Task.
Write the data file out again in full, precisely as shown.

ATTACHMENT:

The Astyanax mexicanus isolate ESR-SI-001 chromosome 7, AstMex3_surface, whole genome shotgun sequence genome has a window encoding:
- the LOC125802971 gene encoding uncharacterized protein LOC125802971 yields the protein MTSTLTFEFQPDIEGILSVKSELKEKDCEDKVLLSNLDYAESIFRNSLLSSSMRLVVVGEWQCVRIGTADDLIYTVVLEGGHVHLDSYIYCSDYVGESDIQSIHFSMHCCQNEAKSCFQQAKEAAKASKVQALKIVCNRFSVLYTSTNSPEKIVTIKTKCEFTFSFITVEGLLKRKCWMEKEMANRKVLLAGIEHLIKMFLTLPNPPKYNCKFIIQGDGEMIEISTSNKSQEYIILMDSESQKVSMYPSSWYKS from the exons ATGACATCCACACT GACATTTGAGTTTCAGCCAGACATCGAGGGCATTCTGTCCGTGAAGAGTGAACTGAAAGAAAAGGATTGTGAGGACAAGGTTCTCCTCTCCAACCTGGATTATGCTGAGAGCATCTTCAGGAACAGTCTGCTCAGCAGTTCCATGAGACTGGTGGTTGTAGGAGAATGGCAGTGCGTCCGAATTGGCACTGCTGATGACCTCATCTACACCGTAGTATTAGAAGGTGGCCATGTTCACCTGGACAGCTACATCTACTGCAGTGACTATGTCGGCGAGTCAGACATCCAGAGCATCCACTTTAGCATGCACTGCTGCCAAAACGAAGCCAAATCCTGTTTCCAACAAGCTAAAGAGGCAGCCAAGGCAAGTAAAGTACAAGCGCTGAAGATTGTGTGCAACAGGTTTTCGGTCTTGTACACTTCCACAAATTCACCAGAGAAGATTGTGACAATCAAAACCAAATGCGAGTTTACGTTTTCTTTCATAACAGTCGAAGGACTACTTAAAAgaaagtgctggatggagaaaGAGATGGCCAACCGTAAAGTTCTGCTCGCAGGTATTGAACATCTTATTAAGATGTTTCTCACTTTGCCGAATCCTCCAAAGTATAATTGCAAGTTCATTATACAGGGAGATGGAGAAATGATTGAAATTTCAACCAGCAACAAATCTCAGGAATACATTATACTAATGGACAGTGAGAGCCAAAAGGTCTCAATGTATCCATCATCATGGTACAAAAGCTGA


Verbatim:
The Astyanax mexicanus isolate ESR-SI-001 chromosome 7, AstMex3_surface, whole genome shotgun sequence genome has a window encoding:
- the LOC125802971 gene encoding uncharacterized protein LOC125802971 yields the protein MTSTLTFEFQPDIEGILSVKSELKEKDCEDKVLLSNLDYAESIFRNSLLSSSMRLVVVGEWQCVRIGTADDLIYTVVLEGGHVHLDSYIYCSDYVGESDIQSIHFSMHCCQNEAKSCFQQAKEAAKASKVQALKIVCNRFSVLYTSTNSPEKIVTIKTKCEFTFSFITVEGLLKRKCWMEKEMANRKVLLAGIEHLIKMFLTLPNPPKYNCKFIIQGDGEMIEISTSNKSQEYIILMDSESQKVSMYPSSWYKS from the exons ATGACATCCACACT GACATTTGAGTTTCAGCCAGACATCGAGGGCATTCTGTCCGTGAAGAGTGAACTGAAAGAAAAGGATTGTGAGGACAAGGTTCTCCTCTCCAACCTGGATTATGCTGAGAGCATCTTCAGGAACAGTCTGCTCAGCAGTTCCATGAGACTGGTGGTTGTAGGAGAATGGCAGTGCGTCCGAATTGGCACTGCTGATGACCTCATCTACACCGTAGTATTAGAAGGTGGCCATGTTCACCTGGACAGCTACATCTACTGCAGTGACTATGTCGGCGAGTCAGACATCCAGAGCATCCACTTTAGCATGCACTGCTGCCAAAACGAAGCCAAATCCTGTTTCCAACAAGCTAAAGAGGCAGCCAAGGCAAGTAAAGTACAAGCGCTGAAGATTGTGTGCAACAGGTTTTCGGTCTTGTACACTTCCACAAATTCACCAGAGAAGATTGTGACAATCAAAACCAAATGCGAGTTTACGTTTTCTTTCATAACAGTCGAAGGACTACTTAAAAgaaagtgctggatggagaaaGAGATGGCCAACCGTAAAGTTCTGCTCGCAGGTATTGAACATCTTATTAAGATGTTTCTCACTTTGCCGAATCCTCCAAAGTATAATTGCAAGTTCATTATACAGGGAGATGGAGAAATGATTGAAATTTCAACCAGCAACAAATCTCAGGAATACATTATACTAATGGACAGTGAGAGCCAAAAGGTCTCAATGTATCCATCATCATGGTACAAAAGCTGA